4 Women On What It’s Like To Have A 4 Day Work Week

The UK four-day work week trial that buzzed through workplaces earlier this year finally started this week with over 70 companies taking part. The pilot scheme – run by the 4 Day Week campaign, think tank Autonomy and researchers at Cambridge, Oxford and Boston universities – will be run in these companies as they trial a four-day work week for six months later this year. The pilot – similar ones of which have already run in Iceland, Canada, New Zealand and Australia – will measure whether employees can operate at 100% productivity for 80% of the time. What does it really mean for that coveted (and ironically overworked) phrase, 'work-life balance'?
There are in fact many companies in the UK which already offer and implement a four-day working week. We spoke (somewhat enviously) to the employees of UK businesses who have been working four days a week for some time – importantly, without reduced pay – to see what impact it's had on their lives. (News flash: unsurprisingly, it's pretty much all fantastic.)

Gemma Copeland, 32, researcher, Common Knowledge, London

Gemma works in design and research at Common Knowledge, a not-for-profit worker cooperative designing digital tools for social movements. She has worked four days a week since her company started implementing it in July 2021 and takes her 'off day' on a Wednesday, to split her working week in half.
"I like it because it means I only ever have to do two days work in a row," she explains. "This has a pretty profound effect. Instead of feeling like I work most of the time and then I get a little bit of time off, the two are pretty evenly balanced."

The 40-hour work week is just an arbitrary span – is it working for anyone anymore? Surely we can be more creative about how we structure our society.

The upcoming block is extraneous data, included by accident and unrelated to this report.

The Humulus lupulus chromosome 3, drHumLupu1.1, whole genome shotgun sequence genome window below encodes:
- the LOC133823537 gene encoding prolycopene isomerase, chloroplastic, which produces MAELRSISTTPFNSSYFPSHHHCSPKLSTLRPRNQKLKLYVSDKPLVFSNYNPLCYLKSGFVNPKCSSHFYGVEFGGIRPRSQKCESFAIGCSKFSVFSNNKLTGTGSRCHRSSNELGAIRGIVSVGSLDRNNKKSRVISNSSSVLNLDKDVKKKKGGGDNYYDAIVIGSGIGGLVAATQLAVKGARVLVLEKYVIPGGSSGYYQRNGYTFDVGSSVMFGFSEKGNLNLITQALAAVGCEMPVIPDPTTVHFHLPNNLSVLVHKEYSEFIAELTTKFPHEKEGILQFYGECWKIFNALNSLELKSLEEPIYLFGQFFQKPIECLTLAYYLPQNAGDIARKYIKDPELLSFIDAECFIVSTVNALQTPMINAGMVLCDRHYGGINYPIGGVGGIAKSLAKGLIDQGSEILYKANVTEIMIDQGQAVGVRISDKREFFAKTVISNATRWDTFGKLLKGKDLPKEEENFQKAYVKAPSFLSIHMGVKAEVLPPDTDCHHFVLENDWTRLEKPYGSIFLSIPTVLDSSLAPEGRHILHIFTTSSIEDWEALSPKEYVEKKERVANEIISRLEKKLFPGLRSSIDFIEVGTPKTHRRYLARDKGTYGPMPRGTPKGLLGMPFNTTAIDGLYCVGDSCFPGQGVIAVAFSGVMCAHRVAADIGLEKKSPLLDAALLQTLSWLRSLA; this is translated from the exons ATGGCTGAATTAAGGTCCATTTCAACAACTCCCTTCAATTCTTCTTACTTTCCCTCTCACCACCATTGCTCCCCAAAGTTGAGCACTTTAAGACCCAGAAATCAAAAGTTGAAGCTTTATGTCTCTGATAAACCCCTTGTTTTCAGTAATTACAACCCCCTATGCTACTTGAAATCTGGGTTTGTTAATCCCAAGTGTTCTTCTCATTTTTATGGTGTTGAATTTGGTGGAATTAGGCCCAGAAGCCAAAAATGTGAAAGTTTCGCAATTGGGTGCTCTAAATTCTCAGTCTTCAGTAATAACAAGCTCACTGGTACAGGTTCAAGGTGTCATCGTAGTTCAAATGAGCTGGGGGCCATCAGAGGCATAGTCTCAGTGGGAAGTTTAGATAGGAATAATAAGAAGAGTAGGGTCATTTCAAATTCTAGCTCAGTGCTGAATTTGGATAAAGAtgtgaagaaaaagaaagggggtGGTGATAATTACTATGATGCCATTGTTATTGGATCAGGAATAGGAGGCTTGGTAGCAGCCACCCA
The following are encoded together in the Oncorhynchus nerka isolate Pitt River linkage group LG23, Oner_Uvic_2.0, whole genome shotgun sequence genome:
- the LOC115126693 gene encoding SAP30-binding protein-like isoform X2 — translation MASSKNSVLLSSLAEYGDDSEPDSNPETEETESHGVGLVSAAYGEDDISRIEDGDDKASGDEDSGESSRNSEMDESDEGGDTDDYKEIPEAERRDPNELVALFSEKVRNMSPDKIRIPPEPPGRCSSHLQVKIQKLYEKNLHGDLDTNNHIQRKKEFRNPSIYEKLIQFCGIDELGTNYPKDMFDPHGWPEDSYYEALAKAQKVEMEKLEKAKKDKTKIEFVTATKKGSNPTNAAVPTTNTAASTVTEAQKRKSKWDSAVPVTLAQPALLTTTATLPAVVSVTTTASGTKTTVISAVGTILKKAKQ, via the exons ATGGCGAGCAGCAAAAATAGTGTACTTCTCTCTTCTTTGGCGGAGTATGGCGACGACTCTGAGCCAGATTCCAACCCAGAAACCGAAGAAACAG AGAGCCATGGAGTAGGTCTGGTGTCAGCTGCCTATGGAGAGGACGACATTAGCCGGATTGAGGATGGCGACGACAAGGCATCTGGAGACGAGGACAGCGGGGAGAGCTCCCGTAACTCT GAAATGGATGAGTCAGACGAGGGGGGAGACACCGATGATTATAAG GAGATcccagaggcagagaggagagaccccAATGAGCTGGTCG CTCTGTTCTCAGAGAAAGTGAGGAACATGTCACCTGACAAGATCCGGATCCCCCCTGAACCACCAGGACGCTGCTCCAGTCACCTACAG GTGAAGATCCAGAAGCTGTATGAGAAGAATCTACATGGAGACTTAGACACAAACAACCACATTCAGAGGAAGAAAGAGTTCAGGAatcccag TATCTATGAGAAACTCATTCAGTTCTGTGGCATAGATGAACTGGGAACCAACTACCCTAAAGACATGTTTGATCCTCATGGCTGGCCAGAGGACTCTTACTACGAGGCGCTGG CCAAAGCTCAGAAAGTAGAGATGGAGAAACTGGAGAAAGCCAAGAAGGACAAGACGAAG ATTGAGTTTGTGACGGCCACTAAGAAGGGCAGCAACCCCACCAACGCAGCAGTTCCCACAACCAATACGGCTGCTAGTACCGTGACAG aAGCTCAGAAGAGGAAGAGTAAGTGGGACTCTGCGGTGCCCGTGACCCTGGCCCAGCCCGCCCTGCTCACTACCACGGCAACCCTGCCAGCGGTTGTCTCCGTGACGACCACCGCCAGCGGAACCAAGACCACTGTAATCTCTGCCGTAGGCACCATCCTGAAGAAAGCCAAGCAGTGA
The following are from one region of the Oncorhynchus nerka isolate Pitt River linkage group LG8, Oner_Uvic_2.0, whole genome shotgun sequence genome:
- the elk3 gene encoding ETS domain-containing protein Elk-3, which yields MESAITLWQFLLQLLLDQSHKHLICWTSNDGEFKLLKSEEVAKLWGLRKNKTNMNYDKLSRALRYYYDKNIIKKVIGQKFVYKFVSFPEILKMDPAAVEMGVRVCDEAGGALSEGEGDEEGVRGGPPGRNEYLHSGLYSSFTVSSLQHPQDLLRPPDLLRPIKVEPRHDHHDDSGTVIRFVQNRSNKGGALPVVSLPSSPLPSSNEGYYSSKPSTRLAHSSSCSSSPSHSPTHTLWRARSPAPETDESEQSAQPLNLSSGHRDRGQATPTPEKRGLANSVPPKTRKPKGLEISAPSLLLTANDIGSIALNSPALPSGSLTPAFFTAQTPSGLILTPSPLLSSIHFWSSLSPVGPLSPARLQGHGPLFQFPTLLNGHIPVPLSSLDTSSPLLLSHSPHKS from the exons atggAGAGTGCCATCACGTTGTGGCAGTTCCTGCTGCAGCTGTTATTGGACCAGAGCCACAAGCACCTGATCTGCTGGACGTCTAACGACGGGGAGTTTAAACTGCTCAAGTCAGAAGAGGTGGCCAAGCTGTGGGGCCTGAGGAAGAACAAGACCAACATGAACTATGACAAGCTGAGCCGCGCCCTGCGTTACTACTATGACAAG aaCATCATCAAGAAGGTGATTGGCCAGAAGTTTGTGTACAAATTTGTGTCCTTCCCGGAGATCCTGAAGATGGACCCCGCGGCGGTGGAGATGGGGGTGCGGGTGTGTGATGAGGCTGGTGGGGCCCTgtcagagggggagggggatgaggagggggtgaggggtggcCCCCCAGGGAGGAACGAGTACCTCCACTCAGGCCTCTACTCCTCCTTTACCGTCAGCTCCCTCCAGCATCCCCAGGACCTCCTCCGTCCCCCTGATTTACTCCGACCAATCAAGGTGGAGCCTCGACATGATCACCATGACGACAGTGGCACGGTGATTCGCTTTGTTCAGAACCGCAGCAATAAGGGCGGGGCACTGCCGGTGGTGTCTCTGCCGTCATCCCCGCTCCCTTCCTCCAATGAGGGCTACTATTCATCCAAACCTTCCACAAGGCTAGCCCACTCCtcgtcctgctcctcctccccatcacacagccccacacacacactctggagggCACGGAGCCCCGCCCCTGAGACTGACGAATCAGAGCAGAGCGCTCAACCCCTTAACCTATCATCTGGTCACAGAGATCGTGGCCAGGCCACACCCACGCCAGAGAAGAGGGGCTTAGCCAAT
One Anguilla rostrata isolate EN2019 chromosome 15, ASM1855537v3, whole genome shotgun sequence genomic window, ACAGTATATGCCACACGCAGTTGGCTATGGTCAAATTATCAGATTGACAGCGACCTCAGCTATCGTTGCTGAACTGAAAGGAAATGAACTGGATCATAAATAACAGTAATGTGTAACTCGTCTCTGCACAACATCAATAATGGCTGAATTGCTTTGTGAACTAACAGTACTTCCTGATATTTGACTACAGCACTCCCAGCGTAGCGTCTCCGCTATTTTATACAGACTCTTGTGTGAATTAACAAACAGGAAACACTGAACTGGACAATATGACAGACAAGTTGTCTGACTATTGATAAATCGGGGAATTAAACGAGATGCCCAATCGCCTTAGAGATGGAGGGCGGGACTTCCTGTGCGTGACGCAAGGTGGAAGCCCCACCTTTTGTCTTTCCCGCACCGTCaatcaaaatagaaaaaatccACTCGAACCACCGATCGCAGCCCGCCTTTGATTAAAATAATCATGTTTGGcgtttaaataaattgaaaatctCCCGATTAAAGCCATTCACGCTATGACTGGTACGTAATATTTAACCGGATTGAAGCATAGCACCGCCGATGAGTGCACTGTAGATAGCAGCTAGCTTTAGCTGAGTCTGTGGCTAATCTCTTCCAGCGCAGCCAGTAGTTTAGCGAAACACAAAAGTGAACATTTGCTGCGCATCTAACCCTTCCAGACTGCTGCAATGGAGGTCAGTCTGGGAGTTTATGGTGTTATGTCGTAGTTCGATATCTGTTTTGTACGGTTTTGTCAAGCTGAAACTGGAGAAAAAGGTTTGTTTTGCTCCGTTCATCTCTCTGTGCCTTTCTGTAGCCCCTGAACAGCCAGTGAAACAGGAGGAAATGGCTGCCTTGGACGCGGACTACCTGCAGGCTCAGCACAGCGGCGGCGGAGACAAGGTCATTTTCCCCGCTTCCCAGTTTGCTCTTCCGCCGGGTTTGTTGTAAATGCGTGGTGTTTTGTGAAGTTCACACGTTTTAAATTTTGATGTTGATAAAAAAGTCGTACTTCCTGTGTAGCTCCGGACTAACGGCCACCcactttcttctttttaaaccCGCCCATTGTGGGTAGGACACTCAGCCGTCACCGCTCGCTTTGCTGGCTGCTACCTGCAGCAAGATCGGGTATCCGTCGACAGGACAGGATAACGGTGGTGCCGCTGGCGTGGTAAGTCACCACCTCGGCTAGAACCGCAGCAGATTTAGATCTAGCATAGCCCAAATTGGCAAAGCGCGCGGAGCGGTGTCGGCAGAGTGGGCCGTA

In her free time, Gemma usually helps out at a community garden, sees friends or practises something non-work-related, like weaving or creative writing. Sometimes though, she’ll just use Wednesday to catch up on life admin. "It really helps to have a day off to do the boring stuff because it means I can keep my weekends entirely free for fun."
Does it affect how she works? "I feel like I’m still getting the same amount of stuff done. I think knowing that we’re all only working four days helps us be a bit more realistic about our capacity," Gemma explains, acknowledging how a clear out-of-office outlining working hours also sends out a good signal to Common Knowledge's clients.
One downside she has noticed with a four-day week is a reduction in the amount of time available for team meetings. "We’ve agreed internally that people can either take Wednesday or Friday off. However, this means that we can only really have full team meetings on Monday, Tuesday or Thursday," she says. "It hasn’t been too bad though – we make an effort to have as little meetings and work as asynchronously as possible anyway."

Gemma believes the whole nation would benefit from a four-day work week. "I love my job but I don’t think anyone should have to work full-time in order to live," she says. "The 40-hour work week is just an arbitrary figure – is it working for anyone anymore? Surely we can be more creative about how we structure our society. I think it’s so important to have genuine freedom to spend your time however you want to, nurturing all the other aspects that make us human. If everyone in the UK had the opportunity to live like that, our society would feel so much stronger and healthier."
For Gemma, the four-day week is just the first step in a broader structural rethink. "From there we can start gradually reducing the amount of days until eventually we abolish wage labour entirely," she says, adding that she would never go back to a five-day week. And why would she? "Weeks feel more spacious and relaxed, and the whole team is happier."

Elspeth Mills, 28, print designer, Lucy & Yak, Brighton

"I feel more focused and 'on it' over four days, as opposed to five, and my productivity is actually increased during the shorter timeframe," says print designer Elspeth, who has been working at the colourful, Brighton-based brand Lucy & Yak for four years and is one of its longest serving employees.
She was in post when founders Lucy and Chris decided to make the shift to a four-day week back in summer 2020, with some departments making the move to work five six-hour days and others working four eight-hour days. "It has had a very positive impact," Elspeth tells R29, mirroring what Gemma at Common Knowledge said about having time to catch up on life's boring (but important) necessities. "Especially, I've found that it allows extra time for life admin tasks that usually eat into a weekend and reduce your time to spend on yourself."